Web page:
I had not worked with fresh wood ear mushrooms before. I had interesting memories of the dried variety used in a number of Chinese take out dishes over the years and had wanted to work with the fresh version. As luck would have it, we received a phone call from a purveyor who had fresh wood ear mushrooms. My one question was about quality. The answer was that they were impeccable. With that kind of support I responded with send them.
The mushrooms arrived in great condition: clean, dry, firm and delicate. We used them in a simple dish of artichokes, smoked potato gnocchi and the sauteed wood ear mushrooms as a means to let all the ingredients shine. Since then, we have been working with the mushrooms, preserving them and using them in dishes in place of the more expensive and rarefied morel mushrooms. Today we made buttermilk oatmeal enriched with sugar snap pea puree and topped with a ragout of wood ear mushrooms, mango and scallions. The dish is light and delicate with a woody headiness coming from the mushrooms.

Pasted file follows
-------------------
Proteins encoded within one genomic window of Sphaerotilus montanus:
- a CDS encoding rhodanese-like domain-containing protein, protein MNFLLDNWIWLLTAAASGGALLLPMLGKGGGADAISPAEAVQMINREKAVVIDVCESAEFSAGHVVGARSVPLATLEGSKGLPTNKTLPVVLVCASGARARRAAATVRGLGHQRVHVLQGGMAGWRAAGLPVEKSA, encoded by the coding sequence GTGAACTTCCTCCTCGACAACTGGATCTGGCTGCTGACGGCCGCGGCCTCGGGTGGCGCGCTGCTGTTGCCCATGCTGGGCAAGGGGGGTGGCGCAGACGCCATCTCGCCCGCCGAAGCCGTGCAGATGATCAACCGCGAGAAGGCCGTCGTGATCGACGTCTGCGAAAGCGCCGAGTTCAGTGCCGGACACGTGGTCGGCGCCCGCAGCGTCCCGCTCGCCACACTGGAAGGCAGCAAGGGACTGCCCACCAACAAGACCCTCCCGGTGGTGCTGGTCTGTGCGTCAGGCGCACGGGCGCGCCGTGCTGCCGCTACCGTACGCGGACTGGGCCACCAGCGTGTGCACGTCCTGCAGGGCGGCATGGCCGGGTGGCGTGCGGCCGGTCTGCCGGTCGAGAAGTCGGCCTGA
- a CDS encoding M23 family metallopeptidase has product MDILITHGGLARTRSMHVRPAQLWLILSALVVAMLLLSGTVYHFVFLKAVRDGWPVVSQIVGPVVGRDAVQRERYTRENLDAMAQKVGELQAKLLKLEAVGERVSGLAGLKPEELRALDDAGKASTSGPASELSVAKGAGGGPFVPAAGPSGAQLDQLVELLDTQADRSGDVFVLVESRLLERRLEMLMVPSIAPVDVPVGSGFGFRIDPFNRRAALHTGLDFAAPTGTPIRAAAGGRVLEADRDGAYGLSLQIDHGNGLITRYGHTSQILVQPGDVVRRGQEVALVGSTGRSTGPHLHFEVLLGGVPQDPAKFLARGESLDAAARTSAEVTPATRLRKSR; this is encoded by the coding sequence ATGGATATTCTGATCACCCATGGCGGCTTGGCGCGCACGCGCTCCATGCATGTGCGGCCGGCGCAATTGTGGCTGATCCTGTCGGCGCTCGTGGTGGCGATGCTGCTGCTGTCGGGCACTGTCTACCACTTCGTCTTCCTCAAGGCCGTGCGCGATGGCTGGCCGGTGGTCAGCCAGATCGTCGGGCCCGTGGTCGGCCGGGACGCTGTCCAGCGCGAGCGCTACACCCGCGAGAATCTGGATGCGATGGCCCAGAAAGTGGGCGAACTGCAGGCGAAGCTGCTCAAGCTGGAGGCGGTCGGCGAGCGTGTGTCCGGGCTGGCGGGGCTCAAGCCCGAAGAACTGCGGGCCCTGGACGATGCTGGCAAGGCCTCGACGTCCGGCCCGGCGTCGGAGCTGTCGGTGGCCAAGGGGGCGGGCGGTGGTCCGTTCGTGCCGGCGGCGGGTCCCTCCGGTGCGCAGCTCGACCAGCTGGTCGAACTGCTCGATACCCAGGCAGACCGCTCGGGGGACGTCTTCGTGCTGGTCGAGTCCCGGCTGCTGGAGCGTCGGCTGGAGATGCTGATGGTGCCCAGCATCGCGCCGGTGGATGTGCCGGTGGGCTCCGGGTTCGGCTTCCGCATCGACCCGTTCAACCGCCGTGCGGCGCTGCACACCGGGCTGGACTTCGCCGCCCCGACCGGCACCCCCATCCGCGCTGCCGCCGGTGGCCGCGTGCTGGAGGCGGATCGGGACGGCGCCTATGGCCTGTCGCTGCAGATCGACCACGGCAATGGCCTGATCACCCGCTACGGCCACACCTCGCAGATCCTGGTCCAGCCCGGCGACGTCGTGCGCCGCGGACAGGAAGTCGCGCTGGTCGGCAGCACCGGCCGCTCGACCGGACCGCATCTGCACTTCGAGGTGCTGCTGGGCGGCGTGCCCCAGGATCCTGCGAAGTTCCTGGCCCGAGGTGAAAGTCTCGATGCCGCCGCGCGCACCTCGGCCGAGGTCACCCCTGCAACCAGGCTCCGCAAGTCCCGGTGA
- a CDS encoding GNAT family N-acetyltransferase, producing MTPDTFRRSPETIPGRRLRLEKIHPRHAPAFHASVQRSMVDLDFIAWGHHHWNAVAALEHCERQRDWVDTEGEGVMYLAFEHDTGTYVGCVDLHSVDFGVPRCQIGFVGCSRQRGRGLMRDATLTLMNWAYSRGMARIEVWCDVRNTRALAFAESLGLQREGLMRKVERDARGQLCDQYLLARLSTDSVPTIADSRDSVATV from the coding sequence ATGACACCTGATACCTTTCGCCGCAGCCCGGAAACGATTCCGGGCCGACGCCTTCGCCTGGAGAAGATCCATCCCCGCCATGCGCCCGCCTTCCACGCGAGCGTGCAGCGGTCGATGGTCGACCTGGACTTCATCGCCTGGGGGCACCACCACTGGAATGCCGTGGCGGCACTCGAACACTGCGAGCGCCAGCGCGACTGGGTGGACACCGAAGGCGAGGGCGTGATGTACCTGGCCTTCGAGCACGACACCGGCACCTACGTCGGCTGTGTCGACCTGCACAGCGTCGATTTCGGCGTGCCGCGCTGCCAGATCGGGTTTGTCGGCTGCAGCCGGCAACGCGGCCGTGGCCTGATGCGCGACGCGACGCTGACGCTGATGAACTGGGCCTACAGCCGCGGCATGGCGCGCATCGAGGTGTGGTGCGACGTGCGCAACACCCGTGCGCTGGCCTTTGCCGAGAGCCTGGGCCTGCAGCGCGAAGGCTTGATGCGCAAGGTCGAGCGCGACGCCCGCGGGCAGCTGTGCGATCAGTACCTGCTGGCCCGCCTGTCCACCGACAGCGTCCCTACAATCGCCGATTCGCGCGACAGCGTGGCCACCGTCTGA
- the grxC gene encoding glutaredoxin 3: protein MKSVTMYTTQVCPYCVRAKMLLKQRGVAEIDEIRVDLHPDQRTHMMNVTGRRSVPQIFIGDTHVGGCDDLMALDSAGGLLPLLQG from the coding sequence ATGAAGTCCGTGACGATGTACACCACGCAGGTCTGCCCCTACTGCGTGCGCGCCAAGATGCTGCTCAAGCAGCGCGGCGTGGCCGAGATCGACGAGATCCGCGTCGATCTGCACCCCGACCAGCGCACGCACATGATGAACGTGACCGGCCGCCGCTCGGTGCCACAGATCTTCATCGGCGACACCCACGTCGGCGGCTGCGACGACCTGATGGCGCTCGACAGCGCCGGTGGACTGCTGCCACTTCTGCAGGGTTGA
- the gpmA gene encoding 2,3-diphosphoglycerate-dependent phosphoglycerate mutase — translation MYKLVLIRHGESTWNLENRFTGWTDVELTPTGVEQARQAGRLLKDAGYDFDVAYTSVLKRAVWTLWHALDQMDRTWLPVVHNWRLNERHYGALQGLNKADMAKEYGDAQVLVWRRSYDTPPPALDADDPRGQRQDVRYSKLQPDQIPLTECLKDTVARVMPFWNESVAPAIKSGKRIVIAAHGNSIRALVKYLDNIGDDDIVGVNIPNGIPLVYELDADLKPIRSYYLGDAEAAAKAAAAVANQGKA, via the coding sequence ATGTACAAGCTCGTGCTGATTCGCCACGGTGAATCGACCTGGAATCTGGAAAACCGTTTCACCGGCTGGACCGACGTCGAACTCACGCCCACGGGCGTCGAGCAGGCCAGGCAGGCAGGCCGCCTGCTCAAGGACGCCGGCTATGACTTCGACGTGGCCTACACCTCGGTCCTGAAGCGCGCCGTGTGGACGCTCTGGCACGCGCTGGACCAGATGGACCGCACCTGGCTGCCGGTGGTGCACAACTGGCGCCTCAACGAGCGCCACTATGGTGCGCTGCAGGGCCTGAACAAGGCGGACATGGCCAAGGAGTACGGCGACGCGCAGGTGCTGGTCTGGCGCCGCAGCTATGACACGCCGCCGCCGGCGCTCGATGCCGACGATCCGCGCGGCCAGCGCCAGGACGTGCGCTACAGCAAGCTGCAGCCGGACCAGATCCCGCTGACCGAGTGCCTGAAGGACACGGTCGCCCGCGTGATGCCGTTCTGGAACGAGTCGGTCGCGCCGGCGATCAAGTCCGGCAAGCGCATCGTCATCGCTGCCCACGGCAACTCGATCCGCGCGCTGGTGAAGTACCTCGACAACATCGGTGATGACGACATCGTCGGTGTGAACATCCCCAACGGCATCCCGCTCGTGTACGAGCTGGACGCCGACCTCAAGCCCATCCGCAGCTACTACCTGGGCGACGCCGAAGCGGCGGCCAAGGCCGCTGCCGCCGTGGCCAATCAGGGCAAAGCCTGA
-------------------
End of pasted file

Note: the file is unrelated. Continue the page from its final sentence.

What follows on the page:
The mushrooms have an extremely unique texture, quite similar to that of a thin version of braised pigs ears with the meatiness and delicate snap of braised cartilage. Anyway, the use of these mushrooms is limited only by the imagination. A couple of current thoughts include candying, brining in olive brine, tempura as a garnish to foie gras and as a chilled salad with raw fish.